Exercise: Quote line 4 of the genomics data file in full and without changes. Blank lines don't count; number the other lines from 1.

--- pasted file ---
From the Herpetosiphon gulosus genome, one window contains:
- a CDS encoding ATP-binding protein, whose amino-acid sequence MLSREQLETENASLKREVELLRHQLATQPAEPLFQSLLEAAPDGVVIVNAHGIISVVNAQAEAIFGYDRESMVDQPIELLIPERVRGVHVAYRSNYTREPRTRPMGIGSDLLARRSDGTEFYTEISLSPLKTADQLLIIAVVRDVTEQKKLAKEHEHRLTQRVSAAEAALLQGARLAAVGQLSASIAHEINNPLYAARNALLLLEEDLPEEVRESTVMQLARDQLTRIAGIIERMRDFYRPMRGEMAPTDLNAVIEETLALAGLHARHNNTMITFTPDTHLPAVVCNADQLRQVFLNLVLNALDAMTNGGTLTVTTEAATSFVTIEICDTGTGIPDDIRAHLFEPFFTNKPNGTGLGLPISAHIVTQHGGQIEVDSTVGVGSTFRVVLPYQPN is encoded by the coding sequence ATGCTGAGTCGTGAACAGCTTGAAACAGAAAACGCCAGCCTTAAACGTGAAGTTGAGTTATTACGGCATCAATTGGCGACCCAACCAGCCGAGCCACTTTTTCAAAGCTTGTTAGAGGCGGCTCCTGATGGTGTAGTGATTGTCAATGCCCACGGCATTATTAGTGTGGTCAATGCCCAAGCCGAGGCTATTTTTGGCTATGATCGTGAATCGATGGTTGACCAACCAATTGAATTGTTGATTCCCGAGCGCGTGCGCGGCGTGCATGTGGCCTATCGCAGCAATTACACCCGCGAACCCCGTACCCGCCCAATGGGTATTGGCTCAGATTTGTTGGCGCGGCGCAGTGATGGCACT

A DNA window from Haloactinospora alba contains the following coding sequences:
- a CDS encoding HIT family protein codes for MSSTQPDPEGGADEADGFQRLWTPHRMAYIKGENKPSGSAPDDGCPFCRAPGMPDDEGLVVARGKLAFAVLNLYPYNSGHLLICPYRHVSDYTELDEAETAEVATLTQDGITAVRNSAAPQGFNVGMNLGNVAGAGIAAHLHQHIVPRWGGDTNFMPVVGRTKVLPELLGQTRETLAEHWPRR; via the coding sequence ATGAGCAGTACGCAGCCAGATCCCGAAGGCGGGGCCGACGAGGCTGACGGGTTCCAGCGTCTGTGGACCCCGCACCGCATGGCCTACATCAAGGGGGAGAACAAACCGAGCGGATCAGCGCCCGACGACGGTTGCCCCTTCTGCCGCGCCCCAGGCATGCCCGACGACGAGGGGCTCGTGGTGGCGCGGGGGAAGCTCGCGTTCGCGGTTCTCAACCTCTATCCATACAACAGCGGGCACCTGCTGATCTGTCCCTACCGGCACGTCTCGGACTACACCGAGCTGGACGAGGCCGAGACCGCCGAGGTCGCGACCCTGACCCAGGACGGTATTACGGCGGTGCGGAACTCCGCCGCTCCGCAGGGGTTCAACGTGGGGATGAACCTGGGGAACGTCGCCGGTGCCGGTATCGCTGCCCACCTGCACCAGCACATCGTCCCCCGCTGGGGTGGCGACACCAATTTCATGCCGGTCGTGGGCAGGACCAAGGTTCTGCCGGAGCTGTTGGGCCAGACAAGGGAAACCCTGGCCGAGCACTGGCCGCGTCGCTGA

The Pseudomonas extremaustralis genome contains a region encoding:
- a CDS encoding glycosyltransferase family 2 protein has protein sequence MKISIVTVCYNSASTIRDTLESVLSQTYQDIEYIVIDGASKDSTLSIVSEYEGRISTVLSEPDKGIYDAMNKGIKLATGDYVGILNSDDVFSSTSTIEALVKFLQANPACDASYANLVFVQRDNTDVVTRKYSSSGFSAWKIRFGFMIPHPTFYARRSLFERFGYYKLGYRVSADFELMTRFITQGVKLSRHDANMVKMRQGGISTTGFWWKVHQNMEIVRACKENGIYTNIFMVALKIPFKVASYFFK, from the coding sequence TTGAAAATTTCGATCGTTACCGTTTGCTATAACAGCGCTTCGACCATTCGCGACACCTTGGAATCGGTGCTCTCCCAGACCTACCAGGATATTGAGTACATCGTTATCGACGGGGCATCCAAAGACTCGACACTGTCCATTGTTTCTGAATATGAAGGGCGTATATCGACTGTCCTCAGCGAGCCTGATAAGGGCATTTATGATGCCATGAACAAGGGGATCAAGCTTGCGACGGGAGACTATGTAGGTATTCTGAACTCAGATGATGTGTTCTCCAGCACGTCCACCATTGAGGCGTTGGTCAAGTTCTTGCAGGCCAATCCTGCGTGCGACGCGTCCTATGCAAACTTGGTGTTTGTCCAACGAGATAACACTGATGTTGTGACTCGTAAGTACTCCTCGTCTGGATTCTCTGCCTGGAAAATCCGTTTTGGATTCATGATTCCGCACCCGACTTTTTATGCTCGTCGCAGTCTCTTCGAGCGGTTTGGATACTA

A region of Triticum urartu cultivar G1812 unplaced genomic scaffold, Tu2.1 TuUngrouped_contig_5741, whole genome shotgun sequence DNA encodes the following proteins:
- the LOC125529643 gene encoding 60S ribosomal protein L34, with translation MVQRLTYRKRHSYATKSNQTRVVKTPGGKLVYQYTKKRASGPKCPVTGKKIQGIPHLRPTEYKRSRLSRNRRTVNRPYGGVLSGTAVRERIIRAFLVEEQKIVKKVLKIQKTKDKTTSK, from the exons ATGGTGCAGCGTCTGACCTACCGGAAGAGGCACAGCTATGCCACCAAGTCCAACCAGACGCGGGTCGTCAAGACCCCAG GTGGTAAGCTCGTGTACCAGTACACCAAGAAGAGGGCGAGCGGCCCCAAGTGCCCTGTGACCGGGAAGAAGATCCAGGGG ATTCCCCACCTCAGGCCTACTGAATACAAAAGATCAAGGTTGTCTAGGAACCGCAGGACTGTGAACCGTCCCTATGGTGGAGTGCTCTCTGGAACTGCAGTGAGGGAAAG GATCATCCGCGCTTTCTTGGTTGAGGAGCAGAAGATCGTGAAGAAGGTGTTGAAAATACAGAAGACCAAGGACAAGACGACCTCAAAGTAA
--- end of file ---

- a CDS encoding HIT family protein codes for MSSTQPDPEGGADEADGFQRLWTPHRMAYIKGENKPSGSAPDDGCPFCRAPGMPDDEGLVVARGKLAFAVLNLYPYNSGHLLICPYRHVSDYTELDEAETAEVATLTQDGITAVRNSAAPQGFNVGMNLGNVAGAGIAAHLHQHIVPRWGGDTNFMPVVGRTKVLPELLGQTRETLAEHWPRR; via the coding sequence ATGAGCAGTACGCAGCCAGATCCCGAAGGCGGGGCCGACGAGGCTGACGGGTTCCAGCGTCTGTGGACCCCGCACCGCATGGCCTACATCAAGGGGGAGAACAAACCGAGCGGATCAGCGCCCGACGACGGTTGCCCCTTCTGCCGCGCCCCAGGCATGCCCGACGACGAGGGGCTCGTGGTGGCGCGGGGGAAGCTCGCGTTCGCGGTTCTCAACCTCTATCCATACAACAGCGGGCACCTGCTGATCTGTCCCTACCGGCACGTCTCGGACTACACCGAGCTGGACGAGGCCGAGACCGCCGAGGTCGCGACCCTGACCCAGGACGGTATTACGGCGGTGCGGAACTCCGCCGCTCCGCAGGGGTTCAACGTGGGGATGAACCTGGGGAACGTCGCCGGTGCCGGTATCGCTGCCCACCTGCACCAGCACATCGTCCCCCGCTGGGGTGGCGACACCAATTTCATGCCGGTCGTGGGCAGGACCAAGGTTCTGCCGGAGCTGTTGGGCCAGACAAGGGAAACCCTGGCCGAGCACTGGCCGCGTCGCTGA